On May 16 in Geneva, Sotheby’s magnificent gems and jewelry auction will feature an unusually mismatched pair of diamonds, which are centerpieces of what has been described the “most valuable” earrings ever to have been put on the block at public sale. What makes them unusual as that the one stone is blue and the other pink, and, although they are a set, they will be sold as separate lots.
The diamonds involved are both pear-shaped, with the one being the “Apollo Blue,” a 14.54-carat, fancy vivid blue, internally flawless diamond. Its pre-sale estimate is set at $38 million to $50 million, meaning it could fetch $3.4 million per carat. The second stone is the “Artemis Pink,” a 16-carat, fancy intense pink, VVS2-clarity diamond. Its pre-sale estimate is $12.5 million to $18 million, meaning it could get $1.1 million per carat. In Greek mythology Apollo and Artemis were twins born to the king of the gods Zeus, and his wife Leto.
LEFT: The set of earrings scheduled to be sold at Sotheby’s in Geneva on May 14, including the 14.54-carat Apollo Blue and the 16-carat Artemis Pink. RIGHT: The 59.6-carat Pink Star, which broke a world record in April when it sold for $71.2 million at Sotheby’s in Hong Kong, for the highest price ever paid for any jewel.
Sotheby’s Geneva auction will be latest in a series of high-profile jewelry sales this spring featuring spectacular fancy-colored diamonds. On April 4, the “Pink Star,” a 59.6-carat fancy pink colored diamond, sold for $71.2 million at Sotheby’s in Hong Kong, setting a new world record price for any diamond or jewel purchased at auction. The oval mixed-cut stone was the largest flawless fancy vivid pink diamond ever graded by the Gemological Institute of America (GIA), and it beat the high-end of its pre-sale estimate, which had been set at $60 million.
Before the “Pink Star” sale, the highest price ever received for a diamond at auction was the $57.6 million received for the 14.62-carat “Oppenheimer Blue” in May 2016. Before then the record was held by the 24.78-carat Graff Pink, which sold for $46.2 million in 2010.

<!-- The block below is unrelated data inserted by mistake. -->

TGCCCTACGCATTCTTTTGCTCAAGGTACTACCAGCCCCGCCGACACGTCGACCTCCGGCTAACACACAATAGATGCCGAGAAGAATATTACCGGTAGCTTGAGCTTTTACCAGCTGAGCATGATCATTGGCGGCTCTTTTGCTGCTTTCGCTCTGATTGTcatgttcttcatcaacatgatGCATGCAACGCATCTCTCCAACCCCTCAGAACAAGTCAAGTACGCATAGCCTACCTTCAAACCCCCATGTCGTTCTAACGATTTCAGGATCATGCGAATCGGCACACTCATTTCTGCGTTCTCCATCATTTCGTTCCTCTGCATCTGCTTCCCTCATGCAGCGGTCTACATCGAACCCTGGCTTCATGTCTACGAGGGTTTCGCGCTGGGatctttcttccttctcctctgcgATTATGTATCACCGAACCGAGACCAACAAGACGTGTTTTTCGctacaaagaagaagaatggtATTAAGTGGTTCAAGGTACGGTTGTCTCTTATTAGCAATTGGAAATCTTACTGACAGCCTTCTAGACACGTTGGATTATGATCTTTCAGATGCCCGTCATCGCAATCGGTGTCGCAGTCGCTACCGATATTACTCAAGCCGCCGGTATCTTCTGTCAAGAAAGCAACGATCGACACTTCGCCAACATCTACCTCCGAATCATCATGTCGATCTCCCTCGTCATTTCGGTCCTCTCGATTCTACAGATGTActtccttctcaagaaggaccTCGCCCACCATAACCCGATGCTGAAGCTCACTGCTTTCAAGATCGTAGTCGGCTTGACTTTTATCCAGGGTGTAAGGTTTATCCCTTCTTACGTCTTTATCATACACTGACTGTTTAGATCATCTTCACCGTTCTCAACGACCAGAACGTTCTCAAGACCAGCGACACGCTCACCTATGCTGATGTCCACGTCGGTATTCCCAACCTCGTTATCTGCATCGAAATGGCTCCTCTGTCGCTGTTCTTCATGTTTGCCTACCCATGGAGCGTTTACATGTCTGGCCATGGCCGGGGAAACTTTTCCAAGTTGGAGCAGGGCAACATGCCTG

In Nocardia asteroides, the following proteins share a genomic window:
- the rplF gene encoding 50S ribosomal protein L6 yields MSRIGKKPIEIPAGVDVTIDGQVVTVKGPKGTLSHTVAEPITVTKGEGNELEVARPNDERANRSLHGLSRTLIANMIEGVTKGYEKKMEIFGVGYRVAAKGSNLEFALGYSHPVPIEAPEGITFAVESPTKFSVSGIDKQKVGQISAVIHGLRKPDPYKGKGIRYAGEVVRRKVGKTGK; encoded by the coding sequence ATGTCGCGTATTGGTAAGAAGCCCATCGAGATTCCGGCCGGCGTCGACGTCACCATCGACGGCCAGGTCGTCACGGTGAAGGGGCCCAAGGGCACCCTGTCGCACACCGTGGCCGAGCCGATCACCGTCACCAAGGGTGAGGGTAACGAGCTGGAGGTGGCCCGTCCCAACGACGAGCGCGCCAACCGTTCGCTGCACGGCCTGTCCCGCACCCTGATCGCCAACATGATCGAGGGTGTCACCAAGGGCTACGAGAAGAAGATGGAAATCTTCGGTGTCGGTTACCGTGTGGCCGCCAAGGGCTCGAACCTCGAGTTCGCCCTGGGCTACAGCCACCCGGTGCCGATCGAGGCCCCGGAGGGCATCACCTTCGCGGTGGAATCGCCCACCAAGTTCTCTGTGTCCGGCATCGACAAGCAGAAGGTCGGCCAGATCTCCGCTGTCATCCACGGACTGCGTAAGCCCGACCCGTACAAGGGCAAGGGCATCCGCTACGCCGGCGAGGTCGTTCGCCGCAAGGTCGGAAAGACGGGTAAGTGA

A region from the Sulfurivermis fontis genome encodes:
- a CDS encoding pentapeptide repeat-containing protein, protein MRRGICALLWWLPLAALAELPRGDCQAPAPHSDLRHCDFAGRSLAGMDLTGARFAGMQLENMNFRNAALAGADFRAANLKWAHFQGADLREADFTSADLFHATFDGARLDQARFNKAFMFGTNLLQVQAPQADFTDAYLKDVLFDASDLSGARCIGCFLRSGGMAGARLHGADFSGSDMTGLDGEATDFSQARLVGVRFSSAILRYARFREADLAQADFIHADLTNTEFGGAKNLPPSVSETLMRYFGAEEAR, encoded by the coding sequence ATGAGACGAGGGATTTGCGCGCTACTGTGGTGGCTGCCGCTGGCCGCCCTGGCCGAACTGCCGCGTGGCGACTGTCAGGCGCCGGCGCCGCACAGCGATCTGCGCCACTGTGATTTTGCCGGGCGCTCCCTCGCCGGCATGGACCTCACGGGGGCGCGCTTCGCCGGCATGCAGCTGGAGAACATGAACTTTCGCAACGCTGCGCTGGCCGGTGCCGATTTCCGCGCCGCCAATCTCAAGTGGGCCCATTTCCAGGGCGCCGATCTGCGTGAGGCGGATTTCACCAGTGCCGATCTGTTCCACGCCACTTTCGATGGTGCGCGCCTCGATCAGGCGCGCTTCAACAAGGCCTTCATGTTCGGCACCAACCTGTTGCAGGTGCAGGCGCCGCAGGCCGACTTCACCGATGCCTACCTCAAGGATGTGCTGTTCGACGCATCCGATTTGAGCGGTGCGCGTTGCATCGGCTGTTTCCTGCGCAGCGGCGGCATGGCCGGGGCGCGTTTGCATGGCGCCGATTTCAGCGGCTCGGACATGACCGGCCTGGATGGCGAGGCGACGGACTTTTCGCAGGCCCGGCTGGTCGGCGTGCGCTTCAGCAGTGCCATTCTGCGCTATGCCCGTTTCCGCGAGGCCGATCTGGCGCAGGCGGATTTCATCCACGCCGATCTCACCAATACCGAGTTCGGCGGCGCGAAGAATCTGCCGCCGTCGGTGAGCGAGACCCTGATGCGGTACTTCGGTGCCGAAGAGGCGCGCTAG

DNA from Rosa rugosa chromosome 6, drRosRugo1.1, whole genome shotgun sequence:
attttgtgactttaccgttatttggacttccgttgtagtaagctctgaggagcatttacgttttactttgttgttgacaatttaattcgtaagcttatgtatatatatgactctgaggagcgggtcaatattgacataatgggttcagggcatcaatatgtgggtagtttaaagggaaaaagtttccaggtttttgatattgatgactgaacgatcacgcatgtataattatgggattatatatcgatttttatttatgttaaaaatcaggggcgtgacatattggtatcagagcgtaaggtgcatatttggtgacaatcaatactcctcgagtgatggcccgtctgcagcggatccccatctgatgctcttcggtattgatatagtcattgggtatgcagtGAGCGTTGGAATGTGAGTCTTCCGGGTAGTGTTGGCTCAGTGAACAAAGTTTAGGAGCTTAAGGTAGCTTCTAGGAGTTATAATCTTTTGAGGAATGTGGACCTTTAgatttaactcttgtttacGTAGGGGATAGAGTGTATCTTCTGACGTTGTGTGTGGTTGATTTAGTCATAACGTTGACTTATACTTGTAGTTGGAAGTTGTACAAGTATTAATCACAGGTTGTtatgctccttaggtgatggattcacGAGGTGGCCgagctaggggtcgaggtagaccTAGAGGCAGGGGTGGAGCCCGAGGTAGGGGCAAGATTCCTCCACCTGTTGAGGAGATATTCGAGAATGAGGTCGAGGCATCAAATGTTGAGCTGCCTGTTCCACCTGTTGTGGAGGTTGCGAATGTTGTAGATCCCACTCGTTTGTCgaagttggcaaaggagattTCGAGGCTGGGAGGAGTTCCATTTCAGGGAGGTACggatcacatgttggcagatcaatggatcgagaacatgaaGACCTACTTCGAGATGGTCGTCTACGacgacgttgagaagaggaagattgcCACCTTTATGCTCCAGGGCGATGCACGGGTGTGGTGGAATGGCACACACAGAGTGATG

The publicity surrounding the Geneva and Hong Kong sales is once again raising the profile of fancy-color diamonds, and is likely to generated additional demand in what already is a buoyant market.
The Fancy Color Diamond Index, which is published by the non-profit Fancy Color Research Foundation (FCRF), tracking pricing data for yellow, pink and blue fancy color diamonds in Hong Kong, New York and Ramat Gan, Israel, said that prices rose moderately across most fancy color diamond categories during the first quarter, with the strongest performer being blue fancy color diamonds, which rose a 1.9 percent price increase during first three months of the year. The index for yellow fancy color diamonds increased by 0.2 percent during the period, while index for pink fancy color diamonds was down by 0.2 percent, but registered a nominal 0.8 percent increase year on year.
MID House of Diamonds has been preparing to meet the expected increase in demand. The company already holds one of the most extensive inventories of natural fancy-colored diamonds in the world, in yellow, pink and blue hues, and is able to service its clients from all eight of its global offices, as well as the numerous trade fairs it attends. Its stock ranges from large individual stones, some in vivid and intense fancy colors, and smaller stones that can be matched for complex jewelry designs.
Fancy-colored diamonds from MID House of Diamonds.